Reader Tim M. send me this:
Last night, August 16th, the Town of North Smithfield Planning Board voted 3-2 to deny the applicant for Rankin Estates Development (in the Nipsachuck Swamp Area) to proceed with their Master Plan. Couple of main reasons for the denial: "While the applicant has adequately identified the natural features of the site, cultural features such as historic cemeteries, stone walls and other historic features have not been identified as required by the Regulations. For example, a stone foundation identified on the 2001 Phase I Master Plan in the area of the intersection of roadway A and roadway B is not shown on the current plan. The Constraint / Opportunity Map & Existing Condition Plan shows a number of rectangular shapes resembling structures in the vicinity of Rankin Brook. No attempt has been made to identify what these man-made features are, if they are significant, and how they fit into the development scheme."
"Whether or not the stone mounds found on the Rankin site and identified as North Smithfield Historic Cemetery # 52 and #53 are in fact burials, Native American ceremonial markers or are evidence of agrarian land clearing activities; there is no dispute that they are man-made historic cultural features that need to be located on the Master Plan as specified in Section A. Item 21 of the Master Plan Checklist. This checklist item requires that the applicant show, on all maps the location of “any unique natural and or historic features, including stone walls”. The checklist does not specify that only those features located in disturbed areas need to be identified, it states, “any” feature.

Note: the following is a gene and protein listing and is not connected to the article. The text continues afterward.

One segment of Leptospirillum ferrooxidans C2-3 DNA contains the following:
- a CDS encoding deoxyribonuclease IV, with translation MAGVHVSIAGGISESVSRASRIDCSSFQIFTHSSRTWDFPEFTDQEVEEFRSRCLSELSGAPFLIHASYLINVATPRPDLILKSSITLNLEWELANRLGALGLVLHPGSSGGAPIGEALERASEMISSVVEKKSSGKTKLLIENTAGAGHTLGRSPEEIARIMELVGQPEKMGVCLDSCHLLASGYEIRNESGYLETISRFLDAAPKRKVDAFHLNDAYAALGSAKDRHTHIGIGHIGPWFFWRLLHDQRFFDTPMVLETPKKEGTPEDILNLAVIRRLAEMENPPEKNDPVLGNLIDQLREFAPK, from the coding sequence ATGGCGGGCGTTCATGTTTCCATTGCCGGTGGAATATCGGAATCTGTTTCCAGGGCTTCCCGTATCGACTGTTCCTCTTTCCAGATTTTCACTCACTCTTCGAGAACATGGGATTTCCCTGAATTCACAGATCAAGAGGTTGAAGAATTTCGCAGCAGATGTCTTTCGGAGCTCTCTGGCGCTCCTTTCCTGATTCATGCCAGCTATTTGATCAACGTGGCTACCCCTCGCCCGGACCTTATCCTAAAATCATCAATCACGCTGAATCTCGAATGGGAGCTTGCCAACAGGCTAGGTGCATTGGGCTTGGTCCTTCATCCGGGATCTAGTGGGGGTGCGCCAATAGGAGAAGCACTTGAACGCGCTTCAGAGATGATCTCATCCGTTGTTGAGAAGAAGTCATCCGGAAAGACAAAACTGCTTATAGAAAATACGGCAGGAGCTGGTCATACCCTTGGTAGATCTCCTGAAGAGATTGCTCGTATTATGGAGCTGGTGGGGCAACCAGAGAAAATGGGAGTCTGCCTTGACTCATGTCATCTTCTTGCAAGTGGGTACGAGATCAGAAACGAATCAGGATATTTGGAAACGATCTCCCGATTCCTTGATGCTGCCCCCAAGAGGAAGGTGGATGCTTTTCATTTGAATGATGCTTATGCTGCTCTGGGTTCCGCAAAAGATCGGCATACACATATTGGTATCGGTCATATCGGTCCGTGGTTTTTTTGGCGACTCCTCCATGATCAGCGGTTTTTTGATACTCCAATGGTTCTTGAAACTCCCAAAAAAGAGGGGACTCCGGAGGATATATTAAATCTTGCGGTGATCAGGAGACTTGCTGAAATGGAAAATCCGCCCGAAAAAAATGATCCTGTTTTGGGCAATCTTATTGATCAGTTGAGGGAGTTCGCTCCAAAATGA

Based on this requirement of the checklist and the testimony of the Dr. Fredric F. Meli, PhD, Archaeologist and Doug Harris, Deputy Narragansett Indian Tribal Historic Preservation Officer at the August 2 meeting I recommend that the Board require the applicant complete the background research of the entire property on which the proposed development is to be located as proposed in the applicant's August 2 letter, and that the field investigations described in Item b. of the letter, be expanded to include the entire site.
Also, the Board should be aware of Rhode Island General Laws §28-18-1(5) that defines an “Historic Cemetery”:
“Historic Cemetery” means any tract of land which has been for more than one hundred (100) years used as a burial place, whether or not marked with an historic marker, including but not limited to, ancient burial places known or suspected to contain the remains of one or more American Indians.
Rhode Island General Laws §23-18-11.1 prohibits the alteration or removal of any “historic cemetery” except with a permit issued by the Town Council. The law places the responsibility of protection of historic cemeteries on the town. The law is silent on who determines whether the mounds are burial places. At this point it appears that the Board will have to at least make a preliminary determination as to whether the mounds viewed on the site are ancient Indian burials raising at least a suspicion that they contain the remains of American Indians. That determination is subject to further archeological study. But until a final report is issued the mounds should be protected as historic cemeteries pending further study and identification. Given the broad definition of “Historic Cemeteries” it clearly appears that the Legislature intends us to err on the side of treating the areas as cemeteries since otherwise the damage would be irreparable. Based on the testimony of Dr. Meli and Doug Harris the Town is on notice that there is at least a suspicion that these mounds could in fact be ancient burial sites
Let me know what your thoughts are on this. The developer's attorney has promised to take the town to court over this issue.